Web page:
This project sought to examine the mechanisms by which the cross-national transfer of values and policies in the field of security, and particularly against organised crime and terrorism, has been made possible. More specifically, the project has examined the extent to which EU, British, and US resource capacity-building efforts, international collaboration, and different tactical approaches to the ‘export’ of values and policies, have been associable with attitudinal and practical approaches to organised crime and terrorism amongst Greek officials and law enforcement practitioners. The project began on 1st September 2009 and ended on 31st August 2011. Seeking to capture, contextualise, and assess the international transfer of values and policies, fieldwork was carried out over the two-year period in Greece and the UK. Through this fieldwork, a wide range of material was been gathered; from official, NGO, and media-based documentation, to interviews with former ambassadors, law-enforcement trainers and specialised officers, journalists, and academics. On one hand, the project collected first-hand accounts of experiences of international police training and collaboration efforts. On the other, the study took a long historical perspective to understanding the effectiveness of policy transfer to Greece in these areas.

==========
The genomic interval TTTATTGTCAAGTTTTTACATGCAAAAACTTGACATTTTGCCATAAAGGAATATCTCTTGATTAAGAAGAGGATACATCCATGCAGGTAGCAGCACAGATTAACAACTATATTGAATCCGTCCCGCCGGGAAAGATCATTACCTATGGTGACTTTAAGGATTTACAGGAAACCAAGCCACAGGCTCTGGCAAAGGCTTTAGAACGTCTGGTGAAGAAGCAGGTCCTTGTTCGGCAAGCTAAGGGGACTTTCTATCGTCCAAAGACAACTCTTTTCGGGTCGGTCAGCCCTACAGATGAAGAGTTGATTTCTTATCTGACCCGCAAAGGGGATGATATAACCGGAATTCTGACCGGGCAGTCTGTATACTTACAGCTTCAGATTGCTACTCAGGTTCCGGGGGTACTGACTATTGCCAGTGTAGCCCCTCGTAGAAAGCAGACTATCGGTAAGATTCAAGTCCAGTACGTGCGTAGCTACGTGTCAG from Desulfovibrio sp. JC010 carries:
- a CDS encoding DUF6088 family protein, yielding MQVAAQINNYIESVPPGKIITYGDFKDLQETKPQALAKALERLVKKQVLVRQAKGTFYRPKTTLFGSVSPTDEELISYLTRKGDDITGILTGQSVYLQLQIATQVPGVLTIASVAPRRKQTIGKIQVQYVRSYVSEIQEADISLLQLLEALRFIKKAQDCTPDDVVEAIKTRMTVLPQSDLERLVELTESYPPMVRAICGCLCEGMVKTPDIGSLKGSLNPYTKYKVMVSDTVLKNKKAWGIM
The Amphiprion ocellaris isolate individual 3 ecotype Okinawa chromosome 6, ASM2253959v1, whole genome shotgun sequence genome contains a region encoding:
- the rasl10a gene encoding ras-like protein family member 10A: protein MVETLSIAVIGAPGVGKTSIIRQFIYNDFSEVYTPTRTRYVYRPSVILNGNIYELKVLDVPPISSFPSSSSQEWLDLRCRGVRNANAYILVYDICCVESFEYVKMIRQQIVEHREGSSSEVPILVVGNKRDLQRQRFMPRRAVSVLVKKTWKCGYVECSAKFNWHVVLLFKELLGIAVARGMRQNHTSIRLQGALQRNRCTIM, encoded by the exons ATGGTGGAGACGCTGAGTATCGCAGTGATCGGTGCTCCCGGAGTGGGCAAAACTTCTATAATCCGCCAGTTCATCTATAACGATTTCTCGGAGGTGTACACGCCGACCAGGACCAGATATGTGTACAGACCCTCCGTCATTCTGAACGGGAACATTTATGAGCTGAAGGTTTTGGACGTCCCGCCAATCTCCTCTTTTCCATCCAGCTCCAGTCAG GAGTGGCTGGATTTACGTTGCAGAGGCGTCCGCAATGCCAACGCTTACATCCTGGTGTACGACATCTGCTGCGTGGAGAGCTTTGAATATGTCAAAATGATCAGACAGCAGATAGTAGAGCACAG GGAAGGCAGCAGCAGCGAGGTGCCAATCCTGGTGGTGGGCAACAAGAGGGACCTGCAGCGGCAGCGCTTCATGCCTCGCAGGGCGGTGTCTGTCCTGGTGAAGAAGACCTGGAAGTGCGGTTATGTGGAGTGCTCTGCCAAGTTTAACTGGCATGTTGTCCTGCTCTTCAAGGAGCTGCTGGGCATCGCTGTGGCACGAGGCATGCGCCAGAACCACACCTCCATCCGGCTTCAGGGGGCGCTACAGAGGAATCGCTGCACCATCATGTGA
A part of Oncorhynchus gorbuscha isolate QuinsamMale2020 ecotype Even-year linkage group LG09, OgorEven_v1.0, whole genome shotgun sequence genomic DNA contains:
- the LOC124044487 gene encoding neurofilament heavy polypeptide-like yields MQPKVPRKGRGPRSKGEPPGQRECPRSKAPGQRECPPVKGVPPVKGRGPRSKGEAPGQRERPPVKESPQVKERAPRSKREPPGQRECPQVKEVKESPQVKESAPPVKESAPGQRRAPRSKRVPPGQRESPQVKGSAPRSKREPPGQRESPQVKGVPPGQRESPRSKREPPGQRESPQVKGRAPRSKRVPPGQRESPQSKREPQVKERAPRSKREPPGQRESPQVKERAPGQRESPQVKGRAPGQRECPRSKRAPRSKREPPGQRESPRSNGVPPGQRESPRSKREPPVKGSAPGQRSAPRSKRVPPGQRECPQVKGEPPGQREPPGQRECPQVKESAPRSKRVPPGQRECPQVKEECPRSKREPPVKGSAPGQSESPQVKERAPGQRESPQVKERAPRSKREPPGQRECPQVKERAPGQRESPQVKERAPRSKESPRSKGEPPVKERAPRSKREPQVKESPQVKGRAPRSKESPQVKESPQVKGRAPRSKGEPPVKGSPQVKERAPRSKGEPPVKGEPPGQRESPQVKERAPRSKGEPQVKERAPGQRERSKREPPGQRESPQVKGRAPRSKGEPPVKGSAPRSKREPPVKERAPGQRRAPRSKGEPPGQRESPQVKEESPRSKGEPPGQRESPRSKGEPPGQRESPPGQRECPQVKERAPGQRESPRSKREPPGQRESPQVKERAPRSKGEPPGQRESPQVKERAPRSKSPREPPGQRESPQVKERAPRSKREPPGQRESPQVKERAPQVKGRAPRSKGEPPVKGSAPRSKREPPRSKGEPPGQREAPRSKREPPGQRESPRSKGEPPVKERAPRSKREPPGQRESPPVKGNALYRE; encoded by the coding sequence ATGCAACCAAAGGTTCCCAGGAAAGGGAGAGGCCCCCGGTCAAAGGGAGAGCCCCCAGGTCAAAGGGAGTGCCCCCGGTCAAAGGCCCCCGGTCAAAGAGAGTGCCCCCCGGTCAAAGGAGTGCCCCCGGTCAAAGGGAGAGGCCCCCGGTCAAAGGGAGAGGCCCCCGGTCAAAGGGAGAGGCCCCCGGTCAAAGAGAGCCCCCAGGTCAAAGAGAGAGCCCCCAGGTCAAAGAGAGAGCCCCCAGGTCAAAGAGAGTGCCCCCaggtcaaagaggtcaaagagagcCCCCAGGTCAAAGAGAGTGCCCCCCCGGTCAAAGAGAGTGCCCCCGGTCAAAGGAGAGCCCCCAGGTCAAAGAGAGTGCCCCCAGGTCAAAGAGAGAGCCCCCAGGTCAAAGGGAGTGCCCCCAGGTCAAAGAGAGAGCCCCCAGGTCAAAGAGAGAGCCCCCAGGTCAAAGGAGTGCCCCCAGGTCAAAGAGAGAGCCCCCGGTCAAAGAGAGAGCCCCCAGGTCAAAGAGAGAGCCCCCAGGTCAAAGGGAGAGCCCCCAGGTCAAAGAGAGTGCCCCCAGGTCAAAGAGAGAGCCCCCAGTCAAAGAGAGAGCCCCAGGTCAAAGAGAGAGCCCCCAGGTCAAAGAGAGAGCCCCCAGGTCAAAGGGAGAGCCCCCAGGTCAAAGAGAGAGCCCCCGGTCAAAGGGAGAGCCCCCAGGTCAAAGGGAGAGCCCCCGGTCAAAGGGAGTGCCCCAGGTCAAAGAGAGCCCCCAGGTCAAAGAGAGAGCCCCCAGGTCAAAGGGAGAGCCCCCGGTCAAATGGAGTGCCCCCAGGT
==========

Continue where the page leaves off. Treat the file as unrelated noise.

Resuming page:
The project was developed and executed by Marie Curie Intra-European Fellow Dr. Sappho Xenakis. Dr. Thanos Dokos was the project supervisor.


Duration of the programme: 1/9/2009-31/8/2011

Funded by the European Commission, 7th Framework Programme, Marie Curie Intra European Fellowships (Grant Agreement No. 237163)